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It may have only lasted one series, but I grew quite fond of Aaron Sorkin’s post West Wing series and although some episodes were a bit nuts, The Christmas Show is one of the highlights for me. Matthew Perry’s Matt Albie is determined to pull off a festive spectacular, despite the efforts of his writing staff to debunk all things Christmas, while Bradley Whitford’s Danny Tripp fights to deny his growing feelings for Jordan. The scene in which he finally declares he is falling for her is perfect for his character, as he tells her he is coming for her. It shouldn’t be romantic but for these two it just works. There is also the lovely tribute to the people of New Orleans, following the devastation of Hurricane Katrina, as the musicians of that city take to Studio 60’s stage to play O Holy Night. It’s not a conventional festive episode, but I still find myself smiling by the end of it.

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There are others I could have selected, including festive offerings from E.R, Brothers & Sisters, more from Ally McBeal (special mention to series 2’s Making Spirits Bright), Doctor Who (The Snowmen is pretty good) and The West Wing (particularly Holy Night and Impact Winter).

Are any of your favourites included? Feel free to share in the comments.

Television Nostalgia – The West Wing – The finest television drama ever created?

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Of all the television shows I have watched over the years few have impressed me quite as much as The West Wing and it has become one of my top two favourite television programmes of all time (the other being The X-Files, which I grew up watching and therefore will always love). In case you haven’t  yet watched it (and I would say why on earth not?!), The West Wing centres on the lives (personal but mainly professional) of the key staffers in The West Wing of the White House, who over the course of seven seasons we grow to know so well and love. The main characters are Chief of Staff Leo McGarry, his deputy Josh Lyman, communications director Toby Ziegler, his deputy Sam Seaborn and press secretary CJ Cregg. Surrounding them are their assistants (especially Margaret and Donna) and the President’s staff, in particular his secretary and also his personal aide Charlie Young.

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The series was conceived as one that would focus on the individuals who work in the most powerful building in the Western world with the President rarely seen. However the casting of the supremely talented Martin Sheen changed this very early on. President Bartlett became as important a character as every other and he played the part to perfection – witty, dry-humoured, intelligent, compassionate, firm, comedic and serious. He is very much a President but also a husband, father and human being. There are so many superb dynamics within the show, whether it’s Leo and Bartlet, Josh and Donna, CJ and Toby, MR and Mrs Bartlet, Sam and Josh and many many more.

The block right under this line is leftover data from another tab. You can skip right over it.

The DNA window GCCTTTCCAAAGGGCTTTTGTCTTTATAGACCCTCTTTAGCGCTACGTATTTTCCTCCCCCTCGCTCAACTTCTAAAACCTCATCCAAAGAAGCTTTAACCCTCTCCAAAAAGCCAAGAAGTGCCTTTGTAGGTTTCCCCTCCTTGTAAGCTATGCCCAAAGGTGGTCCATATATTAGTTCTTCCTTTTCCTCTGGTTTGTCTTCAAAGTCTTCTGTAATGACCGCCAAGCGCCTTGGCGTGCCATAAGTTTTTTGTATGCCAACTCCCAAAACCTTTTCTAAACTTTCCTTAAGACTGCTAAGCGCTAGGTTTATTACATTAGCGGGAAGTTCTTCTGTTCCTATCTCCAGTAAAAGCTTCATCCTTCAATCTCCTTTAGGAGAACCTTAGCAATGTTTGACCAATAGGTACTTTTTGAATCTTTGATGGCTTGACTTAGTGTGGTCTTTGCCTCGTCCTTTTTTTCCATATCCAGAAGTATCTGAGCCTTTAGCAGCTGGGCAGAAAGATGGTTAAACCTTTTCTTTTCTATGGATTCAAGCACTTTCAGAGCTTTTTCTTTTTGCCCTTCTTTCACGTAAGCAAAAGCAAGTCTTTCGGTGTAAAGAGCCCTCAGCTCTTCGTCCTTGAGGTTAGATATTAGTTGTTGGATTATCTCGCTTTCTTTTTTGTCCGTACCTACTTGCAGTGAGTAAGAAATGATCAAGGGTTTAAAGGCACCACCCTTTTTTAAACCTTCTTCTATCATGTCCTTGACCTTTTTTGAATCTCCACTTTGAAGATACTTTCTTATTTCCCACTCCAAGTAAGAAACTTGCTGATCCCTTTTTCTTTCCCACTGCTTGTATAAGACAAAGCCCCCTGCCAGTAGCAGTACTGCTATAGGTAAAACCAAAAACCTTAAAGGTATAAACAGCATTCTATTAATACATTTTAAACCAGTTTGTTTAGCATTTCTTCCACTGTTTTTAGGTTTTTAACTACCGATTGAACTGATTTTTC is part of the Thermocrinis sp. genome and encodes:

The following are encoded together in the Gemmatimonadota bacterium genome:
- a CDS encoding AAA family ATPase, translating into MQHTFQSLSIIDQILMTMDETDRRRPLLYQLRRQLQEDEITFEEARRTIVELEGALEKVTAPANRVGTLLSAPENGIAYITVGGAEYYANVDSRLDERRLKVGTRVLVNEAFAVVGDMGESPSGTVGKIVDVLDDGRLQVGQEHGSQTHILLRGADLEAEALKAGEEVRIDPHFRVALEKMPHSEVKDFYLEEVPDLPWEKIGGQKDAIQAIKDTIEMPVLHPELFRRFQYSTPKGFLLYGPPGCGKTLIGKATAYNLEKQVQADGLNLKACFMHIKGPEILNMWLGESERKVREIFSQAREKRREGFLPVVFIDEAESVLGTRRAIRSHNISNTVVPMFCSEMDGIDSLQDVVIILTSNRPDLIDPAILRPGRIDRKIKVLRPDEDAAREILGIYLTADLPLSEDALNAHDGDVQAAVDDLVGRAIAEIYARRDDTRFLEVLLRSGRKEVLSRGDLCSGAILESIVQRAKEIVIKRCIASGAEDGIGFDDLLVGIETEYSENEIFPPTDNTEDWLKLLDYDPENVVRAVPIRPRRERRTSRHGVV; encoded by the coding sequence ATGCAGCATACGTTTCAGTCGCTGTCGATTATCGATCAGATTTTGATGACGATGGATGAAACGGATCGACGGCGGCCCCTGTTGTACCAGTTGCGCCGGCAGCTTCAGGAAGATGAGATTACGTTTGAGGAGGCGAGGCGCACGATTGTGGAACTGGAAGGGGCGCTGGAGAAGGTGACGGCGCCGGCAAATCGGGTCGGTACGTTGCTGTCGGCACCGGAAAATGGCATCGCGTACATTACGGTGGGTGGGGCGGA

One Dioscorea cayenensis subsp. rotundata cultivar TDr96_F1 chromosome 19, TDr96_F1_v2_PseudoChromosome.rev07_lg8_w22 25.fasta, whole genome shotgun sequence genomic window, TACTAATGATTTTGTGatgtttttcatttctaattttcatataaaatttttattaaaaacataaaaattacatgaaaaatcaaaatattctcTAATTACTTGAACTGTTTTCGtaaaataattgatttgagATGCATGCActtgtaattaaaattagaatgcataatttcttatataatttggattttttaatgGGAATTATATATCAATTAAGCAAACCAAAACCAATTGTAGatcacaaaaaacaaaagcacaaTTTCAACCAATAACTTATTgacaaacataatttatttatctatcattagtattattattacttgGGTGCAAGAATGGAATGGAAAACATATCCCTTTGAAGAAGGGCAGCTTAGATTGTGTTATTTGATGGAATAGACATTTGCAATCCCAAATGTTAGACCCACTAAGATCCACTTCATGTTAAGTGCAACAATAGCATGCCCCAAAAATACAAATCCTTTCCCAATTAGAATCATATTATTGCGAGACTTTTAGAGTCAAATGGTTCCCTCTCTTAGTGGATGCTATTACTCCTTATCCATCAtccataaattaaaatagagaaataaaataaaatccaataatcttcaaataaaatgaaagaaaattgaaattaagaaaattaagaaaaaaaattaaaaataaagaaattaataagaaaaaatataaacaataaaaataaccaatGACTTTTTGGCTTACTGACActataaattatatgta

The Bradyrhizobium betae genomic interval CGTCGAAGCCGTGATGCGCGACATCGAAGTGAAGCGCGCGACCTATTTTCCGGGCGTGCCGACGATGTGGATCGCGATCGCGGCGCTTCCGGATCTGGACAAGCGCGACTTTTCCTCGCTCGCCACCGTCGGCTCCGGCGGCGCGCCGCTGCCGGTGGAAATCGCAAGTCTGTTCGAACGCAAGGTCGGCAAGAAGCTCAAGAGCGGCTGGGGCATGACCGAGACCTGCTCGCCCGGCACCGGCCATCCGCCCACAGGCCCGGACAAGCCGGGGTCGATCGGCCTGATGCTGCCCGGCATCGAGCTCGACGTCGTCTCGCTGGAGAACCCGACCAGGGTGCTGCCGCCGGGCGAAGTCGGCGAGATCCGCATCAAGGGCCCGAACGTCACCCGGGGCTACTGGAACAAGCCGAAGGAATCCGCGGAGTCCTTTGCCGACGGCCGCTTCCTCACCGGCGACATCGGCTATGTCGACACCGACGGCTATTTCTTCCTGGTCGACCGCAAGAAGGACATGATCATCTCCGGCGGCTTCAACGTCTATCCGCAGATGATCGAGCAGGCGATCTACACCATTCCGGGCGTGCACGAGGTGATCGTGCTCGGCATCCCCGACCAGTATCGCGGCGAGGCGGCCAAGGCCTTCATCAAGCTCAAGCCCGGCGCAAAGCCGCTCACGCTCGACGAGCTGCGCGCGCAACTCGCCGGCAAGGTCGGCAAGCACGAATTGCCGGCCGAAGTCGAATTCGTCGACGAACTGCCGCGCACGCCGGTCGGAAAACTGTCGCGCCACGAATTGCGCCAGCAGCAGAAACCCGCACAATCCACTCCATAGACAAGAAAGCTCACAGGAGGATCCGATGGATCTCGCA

The West Wing’s success was not just down to its cast, who as an ensemble remain one of the most interesting and memorable in television history, but also because of the quality of the writing (led by creator and executive producer for the first four years, Aaron Sorkin), which was not only intelligent, but brought a style of drama to television that had not been seen often. The walk and talk tracking shots became one of the show’s calling cards and up until then had only been something I remembered seeing in the long-running medical drama E.R (whose executive producer John Wells was also part of The West Wing from start to finish).

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The West Wing doesn’t dumb down the plot , issues or dialogue for its audience and instead challenges you to pay attention, yet the political world in which it lives became one of the most exciting and interesting worlds on television (and, as the high ranking of President Bartlet in polls proves, better than the real thing for many viewers)! I concede that season five was weaker overall than those that had gone before, but I personally enjoyed the change of direction that followed, where time was split between the Bartlet White House and the campaign trail for the upcoming election. It introduced fresh characters (the brilliant Kristen Chenoweth as Annabeth Schott, Jimmy Smits as Santos and Alan Alda and Vinick in particular) and allowed established characters to move forward and develop.

Add to that one of the best couples on television in the form of Josh Lyman and his assistant Donna Moss, whose flirtatious friendship had audiences wondering for years whether they would ever realise how in love they actually were. It was also fantastic to have so many strong female characters in a political series – CJ Cregg is fantastic (strong, funny and  a little bit barmy), Donna sharp in wit and mind and an equal to her boss, Mrs Bartlet (played to perfection by the superb Stockard Channing) who was the one person to put the President in his place, to name but a few. Not to mention the incredible range of guest stars who cropped up over the years including John Goodman, Glenn Close, and Matthew Perry as examples.